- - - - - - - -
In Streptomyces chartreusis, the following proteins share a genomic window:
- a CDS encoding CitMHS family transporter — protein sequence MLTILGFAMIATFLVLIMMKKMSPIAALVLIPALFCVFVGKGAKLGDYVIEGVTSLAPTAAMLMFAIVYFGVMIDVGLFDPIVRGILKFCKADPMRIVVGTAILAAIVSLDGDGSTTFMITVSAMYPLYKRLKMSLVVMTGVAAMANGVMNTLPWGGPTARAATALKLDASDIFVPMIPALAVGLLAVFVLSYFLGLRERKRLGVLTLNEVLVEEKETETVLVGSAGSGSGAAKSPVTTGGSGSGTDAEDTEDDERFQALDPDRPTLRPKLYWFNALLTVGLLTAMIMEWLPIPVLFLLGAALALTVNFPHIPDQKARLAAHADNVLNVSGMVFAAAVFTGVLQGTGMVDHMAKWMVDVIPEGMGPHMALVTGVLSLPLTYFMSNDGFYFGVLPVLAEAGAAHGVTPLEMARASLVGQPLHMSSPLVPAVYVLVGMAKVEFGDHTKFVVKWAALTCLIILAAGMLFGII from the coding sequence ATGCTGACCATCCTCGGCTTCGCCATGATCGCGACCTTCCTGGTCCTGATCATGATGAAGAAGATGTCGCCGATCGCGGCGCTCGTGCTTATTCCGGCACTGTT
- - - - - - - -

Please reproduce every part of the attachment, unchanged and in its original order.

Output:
In Streptomyces chartreusis, the following proteins share a genomic window:
- a CDS encoding CitMHS family transporter — protein sequence MLTILGFAMIATFLVLIMMKKMSPIAALVLIPALFCVFVGKGAKLGDYVIEGVTSLAPTAAMLMFAIVYFGVMIDVGLFDPIVRGILKFCKADPMRIVVGTAILAAIVSLDGDGSTTFMITVSAMYPLYKRLKMSLVVMTGVAAMANGVMNTLPWGGPTARAATALKLDASDIFVPMIPALAVGLLAVFVLSYFLGLRERKRLGVLTLNEVLVEEKETETVLVGSAGSGSGAAKSPVTTGGSGSGTDAEDTEDDERFQALDPDRPTLRPKLYWFNALLTVGLLTAMIMEWLPIPVLFLLGAALALTVNFPHIPDQKARLAAHADNVLNVSGMVFAAAVFTGVLQGTGMVDHMAKWMVDVIPEGMGPHMALVTGVLSLPLTYFMSNDGFYFGVLPVLAEAGAAHGVTPLEMARASLVGQPLHMSSPLVPAVYVLVGMAKVEFGDHTKFVVKWAALTCLIILAAGMLFGII from the coding sequence ATGCTGACCATCCTCGGCTTCGCCATGATCGCGACCTTCCTGGTCCTGATCATGATGAAGAAGATGTCGCCGATCGCGGCGCTCGTGCTTATTCCGGCACTGTT